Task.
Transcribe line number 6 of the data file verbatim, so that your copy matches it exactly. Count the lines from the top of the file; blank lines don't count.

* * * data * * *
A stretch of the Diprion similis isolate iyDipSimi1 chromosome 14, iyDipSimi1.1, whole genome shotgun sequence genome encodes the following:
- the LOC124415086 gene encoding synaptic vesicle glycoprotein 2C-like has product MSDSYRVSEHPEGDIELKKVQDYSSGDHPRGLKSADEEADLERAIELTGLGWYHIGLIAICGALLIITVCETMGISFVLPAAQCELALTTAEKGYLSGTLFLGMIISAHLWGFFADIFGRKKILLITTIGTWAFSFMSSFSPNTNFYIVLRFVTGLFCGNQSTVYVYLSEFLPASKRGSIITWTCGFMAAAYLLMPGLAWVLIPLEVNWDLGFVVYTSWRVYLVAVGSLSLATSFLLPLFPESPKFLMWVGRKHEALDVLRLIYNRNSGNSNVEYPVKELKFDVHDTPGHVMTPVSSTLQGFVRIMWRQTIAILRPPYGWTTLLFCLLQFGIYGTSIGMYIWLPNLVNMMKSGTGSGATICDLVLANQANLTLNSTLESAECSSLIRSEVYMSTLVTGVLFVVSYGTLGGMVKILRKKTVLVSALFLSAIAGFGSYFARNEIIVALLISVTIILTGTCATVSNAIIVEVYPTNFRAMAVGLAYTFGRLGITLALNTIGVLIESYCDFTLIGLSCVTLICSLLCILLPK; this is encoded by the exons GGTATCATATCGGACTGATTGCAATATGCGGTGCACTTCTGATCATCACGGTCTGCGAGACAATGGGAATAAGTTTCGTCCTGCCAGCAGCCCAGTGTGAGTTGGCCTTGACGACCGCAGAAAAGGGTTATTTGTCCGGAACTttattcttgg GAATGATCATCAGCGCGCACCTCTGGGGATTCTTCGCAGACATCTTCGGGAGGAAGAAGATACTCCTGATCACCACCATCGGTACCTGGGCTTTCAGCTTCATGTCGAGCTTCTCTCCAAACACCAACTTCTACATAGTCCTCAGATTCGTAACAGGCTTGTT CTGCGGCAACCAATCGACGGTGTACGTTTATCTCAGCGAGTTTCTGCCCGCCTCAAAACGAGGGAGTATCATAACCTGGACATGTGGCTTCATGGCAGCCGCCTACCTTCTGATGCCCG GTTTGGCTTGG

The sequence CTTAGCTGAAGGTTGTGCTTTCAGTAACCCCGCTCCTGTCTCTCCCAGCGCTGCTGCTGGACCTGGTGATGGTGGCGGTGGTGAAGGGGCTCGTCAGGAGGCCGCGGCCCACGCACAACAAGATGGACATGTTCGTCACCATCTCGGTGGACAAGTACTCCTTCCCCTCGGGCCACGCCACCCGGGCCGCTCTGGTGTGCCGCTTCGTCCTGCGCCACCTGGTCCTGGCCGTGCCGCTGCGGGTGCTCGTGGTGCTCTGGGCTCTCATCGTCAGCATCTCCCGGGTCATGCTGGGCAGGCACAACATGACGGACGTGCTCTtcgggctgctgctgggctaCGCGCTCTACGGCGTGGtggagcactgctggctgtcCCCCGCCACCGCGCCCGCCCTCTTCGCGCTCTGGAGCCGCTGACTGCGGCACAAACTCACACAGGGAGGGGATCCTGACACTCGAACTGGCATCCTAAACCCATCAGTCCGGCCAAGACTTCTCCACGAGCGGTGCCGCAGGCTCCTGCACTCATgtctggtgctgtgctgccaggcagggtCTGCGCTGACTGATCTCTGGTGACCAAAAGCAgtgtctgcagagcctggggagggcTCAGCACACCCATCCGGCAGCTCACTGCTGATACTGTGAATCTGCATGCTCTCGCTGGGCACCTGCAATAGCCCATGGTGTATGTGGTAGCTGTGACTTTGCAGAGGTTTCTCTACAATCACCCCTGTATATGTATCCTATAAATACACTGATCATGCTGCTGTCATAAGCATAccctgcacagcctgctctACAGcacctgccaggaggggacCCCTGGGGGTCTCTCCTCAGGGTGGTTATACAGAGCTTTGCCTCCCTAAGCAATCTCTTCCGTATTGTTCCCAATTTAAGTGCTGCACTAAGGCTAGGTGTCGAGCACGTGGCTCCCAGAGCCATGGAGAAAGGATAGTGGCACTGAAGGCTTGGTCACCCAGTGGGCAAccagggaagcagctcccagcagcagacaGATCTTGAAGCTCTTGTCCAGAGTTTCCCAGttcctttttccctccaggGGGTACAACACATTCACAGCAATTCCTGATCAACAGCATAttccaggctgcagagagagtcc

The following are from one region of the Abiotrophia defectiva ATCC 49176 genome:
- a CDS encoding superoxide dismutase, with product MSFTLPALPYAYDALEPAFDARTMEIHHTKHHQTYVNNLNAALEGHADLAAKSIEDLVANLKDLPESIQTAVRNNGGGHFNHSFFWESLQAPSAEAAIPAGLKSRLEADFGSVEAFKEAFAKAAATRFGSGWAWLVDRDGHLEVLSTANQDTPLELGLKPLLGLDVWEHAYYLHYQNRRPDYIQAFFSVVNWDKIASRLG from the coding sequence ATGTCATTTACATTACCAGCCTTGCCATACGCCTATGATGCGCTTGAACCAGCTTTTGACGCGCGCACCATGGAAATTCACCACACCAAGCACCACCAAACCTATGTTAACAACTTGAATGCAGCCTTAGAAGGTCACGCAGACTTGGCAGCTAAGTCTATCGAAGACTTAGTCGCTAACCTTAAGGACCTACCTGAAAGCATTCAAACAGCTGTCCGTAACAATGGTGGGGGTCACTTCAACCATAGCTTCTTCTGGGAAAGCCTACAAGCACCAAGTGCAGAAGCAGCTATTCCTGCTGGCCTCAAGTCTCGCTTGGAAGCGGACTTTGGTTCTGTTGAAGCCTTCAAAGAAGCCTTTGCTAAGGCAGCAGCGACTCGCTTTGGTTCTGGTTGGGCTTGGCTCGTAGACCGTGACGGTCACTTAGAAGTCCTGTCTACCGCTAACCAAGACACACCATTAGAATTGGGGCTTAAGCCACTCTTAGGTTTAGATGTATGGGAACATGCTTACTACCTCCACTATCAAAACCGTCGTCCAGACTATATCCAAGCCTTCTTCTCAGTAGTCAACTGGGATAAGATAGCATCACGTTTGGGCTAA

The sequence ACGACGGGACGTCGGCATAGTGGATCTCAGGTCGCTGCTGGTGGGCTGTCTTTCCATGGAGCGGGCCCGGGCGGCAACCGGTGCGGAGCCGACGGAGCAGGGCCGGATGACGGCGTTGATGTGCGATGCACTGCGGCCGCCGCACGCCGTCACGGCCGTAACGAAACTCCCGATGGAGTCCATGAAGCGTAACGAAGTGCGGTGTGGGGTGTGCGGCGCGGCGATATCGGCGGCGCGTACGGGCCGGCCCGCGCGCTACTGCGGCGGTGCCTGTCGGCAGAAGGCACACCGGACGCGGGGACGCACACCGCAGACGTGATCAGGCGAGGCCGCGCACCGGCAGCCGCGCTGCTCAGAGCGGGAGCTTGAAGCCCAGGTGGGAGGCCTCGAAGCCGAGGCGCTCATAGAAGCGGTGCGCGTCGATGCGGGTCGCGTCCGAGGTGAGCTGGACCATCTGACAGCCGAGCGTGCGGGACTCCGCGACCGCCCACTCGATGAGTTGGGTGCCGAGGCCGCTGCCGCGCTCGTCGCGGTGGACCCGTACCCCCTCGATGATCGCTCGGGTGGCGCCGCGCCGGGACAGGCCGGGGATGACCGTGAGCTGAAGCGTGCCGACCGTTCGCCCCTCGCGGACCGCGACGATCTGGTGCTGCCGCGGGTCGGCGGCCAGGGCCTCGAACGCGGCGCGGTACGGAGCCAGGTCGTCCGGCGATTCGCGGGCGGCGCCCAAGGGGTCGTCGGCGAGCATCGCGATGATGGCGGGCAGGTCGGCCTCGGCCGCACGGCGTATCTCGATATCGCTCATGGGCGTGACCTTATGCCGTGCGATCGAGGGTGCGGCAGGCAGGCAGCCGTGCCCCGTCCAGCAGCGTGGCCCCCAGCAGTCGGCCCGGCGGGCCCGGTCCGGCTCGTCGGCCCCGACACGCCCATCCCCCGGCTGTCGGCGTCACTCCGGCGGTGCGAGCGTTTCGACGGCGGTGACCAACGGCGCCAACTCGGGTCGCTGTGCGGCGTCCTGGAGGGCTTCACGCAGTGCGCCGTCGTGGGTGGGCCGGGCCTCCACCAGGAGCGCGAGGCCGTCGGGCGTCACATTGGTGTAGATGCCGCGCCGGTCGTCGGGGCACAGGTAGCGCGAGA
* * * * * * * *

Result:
The sequence ACGACGGGACGTCGGCATAGTGGATCTCAGGTCGCTGCTGGTGGGCTGTCTTTCCATGGAGCGGGCCCGGGCGGCAACCGGTGCGGAGCCGACGGAGCAGGGCCGGATGACGGCGTTGATGTGCGATGCACTGCGGCCGCCGCACGCCGTCACGGCCGTAACGAAACTCCCGATGGAGTCCATGAAGCGTAACGAAGTGCGGTGTGGGGTGTGCGGCGCGGCGATATCGGCGGCGCGTACGGGCCGGCCCGCGCGCTACTGCGGCGGTGCCTGTCGGCAGAAGGCACACCGGACGCGGGGACGCACACCGCAGACGTGATCAGGCGAGGCCGCGCACCGGCAGCCGCGCTGCTCAGAGCGGGAGCTTGAAGCCCAGGTGGGAGGCCTCGAAGCCGAGGCGCTCATAGAAGCGGTGCGCGTCGATGCGGGTCGCGTCCGAGGTGAGCTGGACCATCTGACAGCCGAGCGTGCGGGACTCCGCGACCGCCCACTCGATGAGTTGGGTGCCGAGGCCGCTGCCGCGCTCGTCGCGGTGGACCCGTACCCCCTCGATGATCGCTCGGGTGGCGCCGCGCCGGGACAGGCCGGGGATGACCGTGAGCTGAAGCGTGCCGACCGTTCGCCCCTCGCGGACCGCGACGATCTGGTGCTGCCGCGGGTCGGCGGCCAGGGCCTCGAACGCGGCGCGGTACGGAGCCAGGTCGTCCGGCGATTCGCGGGCGGCGCCCAAGGGGTCGTCGGCGAGCATCGCGATGATGGCGGGCAGGTCGGCCTCGGCCGCACGGCGTATCTCGATATCGCTCATGGGCGTGACCTTATGCCGTGCGATCGAGGGTGCGGCAGGCAGGCAGCCGTGCCCCGTCCAGCAGCGTGGCCCCCAGCAGTCGGCCCGGCGGGCCCGGTCCGGCTCGTCGGCCCCGACACGCCCATCCCCCGGCTGTCGGCGTCACTCCGGCGGTGCGAGCGTTTCGACGGCGGTGACCAACGGCGCCAACTCGGGTCGCTGTGCGGCGTCCTGGAGGGCTTCACGCAGTGCGCCGTCGTGGGTGGGCCGGGCCTCCACCAGGAGCGCGAGGCCGTCGGGCGTCACATTGGTGTAGATGCCGCGCCGGTCGTCGGGGCACAGGTAGCGCGAGA